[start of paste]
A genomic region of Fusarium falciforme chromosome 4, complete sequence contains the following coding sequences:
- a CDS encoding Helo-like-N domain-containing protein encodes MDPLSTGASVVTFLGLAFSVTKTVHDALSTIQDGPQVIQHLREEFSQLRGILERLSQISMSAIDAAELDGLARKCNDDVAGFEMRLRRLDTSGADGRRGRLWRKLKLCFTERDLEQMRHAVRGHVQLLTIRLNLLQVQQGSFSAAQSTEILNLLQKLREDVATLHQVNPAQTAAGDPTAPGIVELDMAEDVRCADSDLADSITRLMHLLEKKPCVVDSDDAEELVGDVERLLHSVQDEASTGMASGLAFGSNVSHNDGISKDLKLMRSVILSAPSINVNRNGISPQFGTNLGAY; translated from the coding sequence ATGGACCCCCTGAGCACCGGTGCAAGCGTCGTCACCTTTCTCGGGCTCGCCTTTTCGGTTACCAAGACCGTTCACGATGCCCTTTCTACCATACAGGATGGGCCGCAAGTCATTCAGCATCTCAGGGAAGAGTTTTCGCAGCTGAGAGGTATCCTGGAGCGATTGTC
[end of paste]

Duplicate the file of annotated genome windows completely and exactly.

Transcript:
A genomic region of Fusarium falciforme chromosome 4, complete sequence contains the following coding sequences:
- a CDS encoding Helo-like-N domain-containing protein encodes MDPLSTGASVVTFLGLAFSVTKTVHDALSTIQDGPQVIQHLREEFSQLRGILERLSQISMSAIDAAELDGLARKCNDDVAGFEMRLRRLDTSGADGRRGRLWRKLKLCFTERDLEQMRHAVRGHVQLLTIRLNLLQVQQGSFSAAQSTEILNLLQKLREDVATLHQVNPAQTAAGDPTAPGIVELDMAEDVRCADSDLADSITRLMHLLEKKPCVVDSDDAEELVGDVERLLHSVQDEASTGMASGLAFGSNVSHNDGISKDLKLMRSVILSAPSINVNRNGISPQFGTNLGAY; translated from the coding sequence ATGGACCCCCTGAGCACCGGTGCAAGCGTCGTCACCTTTCTCGGGCTCGCCTTTTCGGTTACCAAGACCGTTCACGATGCCCTTTCTACCATACAGGATGGGCCGCAAGTCATTCAGCATCTCAGGGAAGAGTTTTCGCAGCTGAGAGGTATCCTGGAGCGATTGTC